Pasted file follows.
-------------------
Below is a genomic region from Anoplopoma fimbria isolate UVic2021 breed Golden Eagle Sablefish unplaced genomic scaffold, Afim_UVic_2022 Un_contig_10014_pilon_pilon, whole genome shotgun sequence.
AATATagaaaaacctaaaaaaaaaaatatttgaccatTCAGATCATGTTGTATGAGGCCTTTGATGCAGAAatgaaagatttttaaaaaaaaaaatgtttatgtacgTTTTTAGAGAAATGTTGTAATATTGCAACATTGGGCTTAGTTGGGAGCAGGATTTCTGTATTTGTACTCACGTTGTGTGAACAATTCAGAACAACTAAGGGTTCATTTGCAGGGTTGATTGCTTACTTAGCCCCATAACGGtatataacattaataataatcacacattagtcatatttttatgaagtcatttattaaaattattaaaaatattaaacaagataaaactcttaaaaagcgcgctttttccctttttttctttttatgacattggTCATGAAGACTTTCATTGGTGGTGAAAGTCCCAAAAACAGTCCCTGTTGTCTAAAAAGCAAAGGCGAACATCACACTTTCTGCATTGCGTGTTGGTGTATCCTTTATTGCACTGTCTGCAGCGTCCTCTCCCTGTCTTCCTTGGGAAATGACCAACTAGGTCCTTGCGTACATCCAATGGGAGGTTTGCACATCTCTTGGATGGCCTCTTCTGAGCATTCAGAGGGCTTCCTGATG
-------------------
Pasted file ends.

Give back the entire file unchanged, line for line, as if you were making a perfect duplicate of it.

Below is a genomic region from Anoplopoma fimbria isolate UVic2021 breed Golden Eagle Sablefish unplaced genomic scaffold, Afim_UVic_2022 Un_contig_10014_pilon_pilon, whole genome shotgun sequence.
AATATagaaaaacctaaaaaaaaaaatatttgaccatTCAGATCATGTTGTATGAGGCCTTTGATGCAGAAatgaaagatttttaaaaaaaaaaatgtttatgtacgTTTTTAGAGAAATGTTGTAATATTGCAACATTGGGCTTAGTTGGGAGCAGGATTTCTGTATTTGTACTCACGTTGTGTGAACAATTCAGAACAACTAAGGGTTCATTTGCAGGGTTGATTGCTTACTTAGCCCCATAACGGtatataacattaataataatcacacattagtcatatttttatgaagtcatttattaaaattattaaaaatattaaacaagataaaactcttaaaaagcgcgctttttccctttttttctttttatgacattggTCATGAAGACTTTCATTGGTGGTGAAAGTCCCAAAAACAGTCCCTGTTGTCTAAAAAGCAAAGGCGAACATCACACTTTCTGCATTGCGTGTTGGTGTATCCTTTATTGCACTGTCTGCAGCGTCCTCTCCCTGTCTTCCTTGGGAAATGACCAACTAGGTCCTTGCGTACATCCAATGGGAGGTTTGCACATCTCTTGGATGGCCTCTTCTGAGCATTCAGAGGGCTTCCTGATG